Take a look around this Sunday. Notice the center aisle if your church has one. As the pastor stands to preach and looks out on the congregation, he sees a picture of the cross as the aisle splits behind the pews and also continues on to the main door that exits out into the world.
As your attention is drawn to the church doors, notice some church doors are red in color signifying both the blood of the Passover lamb painted on the doorposts and the Blood of Christ shed for our sins. Also, red doors have been a designation of a sanctuary where anyone could be safe from danger.
As you enter the sanctuary, or “holy place,” the ceiling of a cathedral-type church with a wooden roof is built to look like the hull of a ship, bearing God’s people through the storms of life and providing His salvation to those who will enter the Ark.
Interestingly, the platform at the front of the church upon which the pulpit stands is designated the bema. The Bema Seat found in Scripture refers to the Judgment Seat of Christ where those who have trusted Christ as Savior will receive the rewards of their labor for Him during their earthly existence.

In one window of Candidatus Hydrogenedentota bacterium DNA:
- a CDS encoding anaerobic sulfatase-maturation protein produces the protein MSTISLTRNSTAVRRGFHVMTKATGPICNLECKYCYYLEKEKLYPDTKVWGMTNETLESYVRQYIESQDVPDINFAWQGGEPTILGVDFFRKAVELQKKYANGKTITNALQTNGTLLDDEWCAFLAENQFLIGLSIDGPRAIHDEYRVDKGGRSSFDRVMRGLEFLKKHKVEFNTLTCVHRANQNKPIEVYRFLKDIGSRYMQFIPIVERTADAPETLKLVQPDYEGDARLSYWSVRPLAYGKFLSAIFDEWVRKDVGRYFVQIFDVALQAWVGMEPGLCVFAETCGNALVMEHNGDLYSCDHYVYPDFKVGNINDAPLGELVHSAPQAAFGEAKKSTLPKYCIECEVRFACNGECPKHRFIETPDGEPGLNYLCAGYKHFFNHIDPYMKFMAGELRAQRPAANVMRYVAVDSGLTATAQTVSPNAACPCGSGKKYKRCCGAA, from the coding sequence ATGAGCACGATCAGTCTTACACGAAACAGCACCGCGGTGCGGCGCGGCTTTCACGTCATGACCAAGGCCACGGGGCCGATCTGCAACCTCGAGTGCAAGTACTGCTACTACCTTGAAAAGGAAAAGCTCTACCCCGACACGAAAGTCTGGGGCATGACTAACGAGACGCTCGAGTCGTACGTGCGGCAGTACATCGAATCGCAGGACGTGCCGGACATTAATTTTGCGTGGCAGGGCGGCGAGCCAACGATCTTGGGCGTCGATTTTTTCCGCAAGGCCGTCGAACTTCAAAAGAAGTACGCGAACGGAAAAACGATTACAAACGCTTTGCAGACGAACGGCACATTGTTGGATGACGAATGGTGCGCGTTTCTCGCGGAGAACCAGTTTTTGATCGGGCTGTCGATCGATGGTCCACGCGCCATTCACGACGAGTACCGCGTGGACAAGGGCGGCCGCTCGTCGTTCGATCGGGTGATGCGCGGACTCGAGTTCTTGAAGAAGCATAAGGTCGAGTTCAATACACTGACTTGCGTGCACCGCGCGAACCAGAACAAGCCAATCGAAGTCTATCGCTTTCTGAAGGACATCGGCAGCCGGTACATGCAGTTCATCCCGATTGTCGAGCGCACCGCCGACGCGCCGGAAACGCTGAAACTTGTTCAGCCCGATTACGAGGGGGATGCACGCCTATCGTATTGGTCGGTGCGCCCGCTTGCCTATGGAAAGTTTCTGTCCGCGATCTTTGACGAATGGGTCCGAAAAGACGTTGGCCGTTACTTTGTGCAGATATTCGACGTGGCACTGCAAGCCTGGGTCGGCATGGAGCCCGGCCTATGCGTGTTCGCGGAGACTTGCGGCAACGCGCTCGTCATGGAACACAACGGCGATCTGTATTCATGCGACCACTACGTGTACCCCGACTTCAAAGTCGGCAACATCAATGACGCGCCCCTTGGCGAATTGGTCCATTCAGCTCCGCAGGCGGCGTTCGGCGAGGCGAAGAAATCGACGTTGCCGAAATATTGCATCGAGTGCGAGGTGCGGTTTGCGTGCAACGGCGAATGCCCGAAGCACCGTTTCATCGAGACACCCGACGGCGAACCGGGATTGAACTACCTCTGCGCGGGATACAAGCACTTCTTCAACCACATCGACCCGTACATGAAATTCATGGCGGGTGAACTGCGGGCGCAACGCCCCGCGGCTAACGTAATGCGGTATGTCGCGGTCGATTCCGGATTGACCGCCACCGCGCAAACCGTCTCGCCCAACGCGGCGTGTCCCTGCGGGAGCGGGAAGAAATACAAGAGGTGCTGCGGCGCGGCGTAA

Most important upon the bema, or platform, is the pulpit, the largest piece of church furniture. Many modern day churches have done away with the large wooden pulpits, opting for the skinnier less noticeable lectern. But those larger than life pulpits hold great significance, in that they signify the importance of God’s Word in the life of the church. It is from the pulpit the Truths of Scripture are expounded upon and imparted unto the congregation inviting them to come into a right relationship with God, restoring the broken fellowship in the Garden.
The large pulpit is also a picture of how small man is when he stands behind it in relation to the greatness of God, as does the larger than life doors found on the front of many churches. How well does your church say to the world, “How Great Thou Art?”